It happened on Tuesday morning in the South English province. More precisely, in an open field at the edge of a small nest called Farnborough.
It was April 17, 1860, and Great Britain was ruled by Queen Victoria. That morning, 25-year-old American John Carmel Henan and nine-year-old Englishman Tom Sayers faced each other in an open loop – in the first World Championship match in boxing history.
Perhaps the simplest of the counties, but among the many onlookers there were many celebrities who also came from London 50 km north.
British Prime Minister Henry John Temple found his way to Farnborough, as did the Prince of Wales, who ascended the throne as Edward VII in 1901, and writer Charles Dickens.
What they saw was an ancient sight. Both boxers competed with bare fists, which is actually illegal. But who cared about such trivial things that morning?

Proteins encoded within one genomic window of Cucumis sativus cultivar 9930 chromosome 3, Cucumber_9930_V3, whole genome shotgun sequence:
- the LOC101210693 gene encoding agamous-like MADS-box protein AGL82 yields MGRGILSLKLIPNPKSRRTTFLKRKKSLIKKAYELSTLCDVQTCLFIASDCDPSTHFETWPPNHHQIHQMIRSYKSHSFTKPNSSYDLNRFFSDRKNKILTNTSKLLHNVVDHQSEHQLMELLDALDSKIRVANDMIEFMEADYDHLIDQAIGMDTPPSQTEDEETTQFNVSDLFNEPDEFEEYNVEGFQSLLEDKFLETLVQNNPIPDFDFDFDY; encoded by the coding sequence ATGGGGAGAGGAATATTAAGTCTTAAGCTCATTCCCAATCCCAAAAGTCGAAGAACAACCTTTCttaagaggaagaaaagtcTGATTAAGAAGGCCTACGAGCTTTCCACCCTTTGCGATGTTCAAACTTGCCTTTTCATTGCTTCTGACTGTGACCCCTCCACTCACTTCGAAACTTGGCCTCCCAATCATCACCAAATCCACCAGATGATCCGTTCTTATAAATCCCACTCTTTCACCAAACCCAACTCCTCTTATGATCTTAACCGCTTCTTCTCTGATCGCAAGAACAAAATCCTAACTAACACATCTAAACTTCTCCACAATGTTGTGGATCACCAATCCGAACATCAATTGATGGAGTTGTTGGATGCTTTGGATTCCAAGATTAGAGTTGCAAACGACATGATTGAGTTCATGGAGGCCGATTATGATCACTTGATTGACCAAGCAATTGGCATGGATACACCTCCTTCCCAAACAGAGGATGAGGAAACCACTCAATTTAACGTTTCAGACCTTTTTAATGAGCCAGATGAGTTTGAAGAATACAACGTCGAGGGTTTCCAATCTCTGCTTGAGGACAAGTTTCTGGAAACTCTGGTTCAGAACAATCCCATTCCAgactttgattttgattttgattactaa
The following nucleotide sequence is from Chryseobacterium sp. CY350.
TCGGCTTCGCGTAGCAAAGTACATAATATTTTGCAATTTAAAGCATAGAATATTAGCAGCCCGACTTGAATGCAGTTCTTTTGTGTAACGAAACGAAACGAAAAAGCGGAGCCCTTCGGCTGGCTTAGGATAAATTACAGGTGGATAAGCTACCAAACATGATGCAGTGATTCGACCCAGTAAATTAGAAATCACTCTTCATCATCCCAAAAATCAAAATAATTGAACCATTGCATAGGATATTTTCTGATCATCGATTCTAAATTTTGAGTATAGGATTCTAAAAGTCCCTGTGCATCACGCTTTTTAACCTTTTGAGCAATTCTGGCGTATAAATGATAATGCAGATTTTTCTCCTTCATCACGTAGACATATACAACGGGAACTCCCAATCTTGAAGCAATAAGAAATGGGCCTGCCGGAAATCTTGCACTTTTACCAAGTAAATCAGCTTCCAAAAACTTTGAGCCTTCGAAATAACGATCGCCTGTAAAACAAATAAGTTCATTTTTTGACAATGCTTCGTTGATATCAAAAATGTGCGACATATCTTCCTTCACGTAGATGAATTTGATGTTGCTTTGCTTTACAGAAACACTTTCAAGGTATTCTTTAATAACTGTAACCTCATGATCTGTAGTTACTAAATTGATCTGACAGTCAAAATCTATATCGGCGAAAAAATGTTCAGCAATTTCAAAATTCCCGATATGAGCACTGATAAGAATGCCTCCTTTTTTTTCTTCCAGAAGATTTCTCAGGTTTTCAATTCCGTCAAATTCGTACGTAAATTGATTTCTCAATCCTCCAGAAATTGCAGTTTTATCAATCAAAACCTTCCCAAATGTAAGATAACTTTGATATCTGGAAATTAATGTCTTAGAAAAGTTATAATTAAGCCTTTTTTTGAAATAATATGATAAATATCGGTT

First World Championship Boxing Match: Few Rules, But Hard Battle!
At 7.29 AM, asymmetric fighting has already begun. Sayers, “Brighton Near,” was just 1.74 meters tall and weighed just under 75 kilograms. On the other hand, Henan was six inches tall and weighed around 100 kg. (Service: Everything from the world of boxing)
But it did not end quickly, and a merciless battle ensued. There was no limit to the number of turns. Who was counted lost. Open end.
As the fighting continued, both of them looked pretty much beaten, bleeding and almost at the end of their strength.
Aborted after 43 laps
Finally, the break was written for Round 43 when the fight was inadvertently over. The police were caught in the winds of clamor and noise in the square. She breaks into the ring, but Heenan and the Sayers manage to escape in the chaos.
The fight was later seen as a tie, and both stadiums received a “pain and suffering compensation” of 200 pounds as a wallet. They did not compete again.
They weren’t getting old either. They both died at the age of 39. But this important chapter in boxing history made her immortal.